A few links:
— The second issue of the recently resurrected Movie journal includes a tribute to Robin Wood and seven of his essays published by Movie between 1960 and 1983. (Also: a link to my earlier post on the “rebirth of Movie.”)
— Christian Keathley has a beautiful 7-minute video essay on a moment in Anatomy of a Murder at Catherine Grant’s website Audiovisualcy. Also: at Film Studies for Free, Catherine collects links to writings on Otto Preminger’s films.
— Several typically thought-provoking pieces by Ignatiy, including one on Allan Sekula and Noel Burch’s new film The Forgotten Space; and the posts in his new column at MUBI, In The Margin.
— The Bioscope points to its current favorite website, the Cine-Tourist. Created by Roland-François Lack of University College, London, as a home for his studies into cinema and place, it is interested in “how films record and depend upon place, both literally and metaphorically.”
— Good news: Film International has been unveiling old pieces on a regular basis at its website. A recent example: Jonathan Rosenkrantz’s “Colourful Claims: towards a theory of animated documentary”. Also: the site features a “Picks of the Week” section in which editors of the journal recommend their favorite online articles on cinema.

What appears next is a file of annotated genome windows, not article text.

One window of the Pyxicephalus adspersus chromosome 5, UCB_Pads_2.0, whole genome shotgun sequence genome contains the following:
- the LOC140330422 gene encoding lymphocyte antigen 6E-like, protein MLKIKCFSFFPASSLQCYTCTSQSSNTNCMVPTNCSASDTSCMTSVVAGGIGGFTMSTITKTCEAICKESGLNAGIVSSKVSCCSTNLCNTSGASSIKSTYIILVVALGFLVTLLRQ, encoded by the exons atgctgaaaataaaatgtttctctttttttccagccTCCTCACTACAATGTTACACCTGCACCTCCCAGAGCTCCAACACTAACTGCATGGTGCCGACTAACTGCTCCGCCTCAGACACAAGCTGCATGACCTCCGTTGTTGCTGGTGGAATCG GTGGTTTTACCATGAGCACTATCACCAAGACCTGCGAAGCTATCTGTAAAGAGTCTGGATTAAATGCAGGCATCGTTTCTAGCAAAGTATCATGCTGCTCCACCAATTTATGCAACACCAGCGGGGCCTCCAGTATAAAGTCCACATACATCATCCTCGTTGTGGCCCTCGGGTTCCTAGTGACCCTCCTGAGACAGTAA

— Let me share a blog discovery: Cinemiasma, written by “EG”.
— A charming Mother’s Day post by Michael Guillen at MUBI: “Mothers and Movies”.
— An interesting news story on how theaters are sometimes using 3-D lenses to show 2-D films, which severely compromises the projections.
— Jonathan Rosenbaum’s place continues to be, for me, the essential film blog. It gives me reading pleasure every single day. A recent post among many: “Theory and Practice: The Criticism of Jean-Luc Godard”. Also, a link to a podcast: Jonathan, Gerald Peary and David Sterritt discuss and conduct an audience Q&A on the subject of film criticism at the National Gallery of Art in Washington, DC.
— A wonderfully helpful post by Kristin Thompson on the “graphic match.”
— Owen Hatherley in the Guardian: “Marx at the Movies.”
— At Fandor: Kevin Lee catches the latest films by Jose-Luis Guerin, Claire Denis and Jean-Marie Straub at the Jeonju film festival.
— An interesting piece in the NYT: “‘The Hangover’ and the Age of the Jokeless Comedy.”
— A resource to visit soon after you’ve watched the just-released silent Naruse set from Eclipse: a wonderful round-table discussion between Danny Kasman, David Phelps and Dan Sallitt.
— Simon Reynolds in the Guardian: “Why retromania is all the rage.”
June 2, 2011 at 3:41 pm
Let me post an interesting excerpt from Chris Fujiwara's essay (linked to above). He's talking about the "goals of criticism":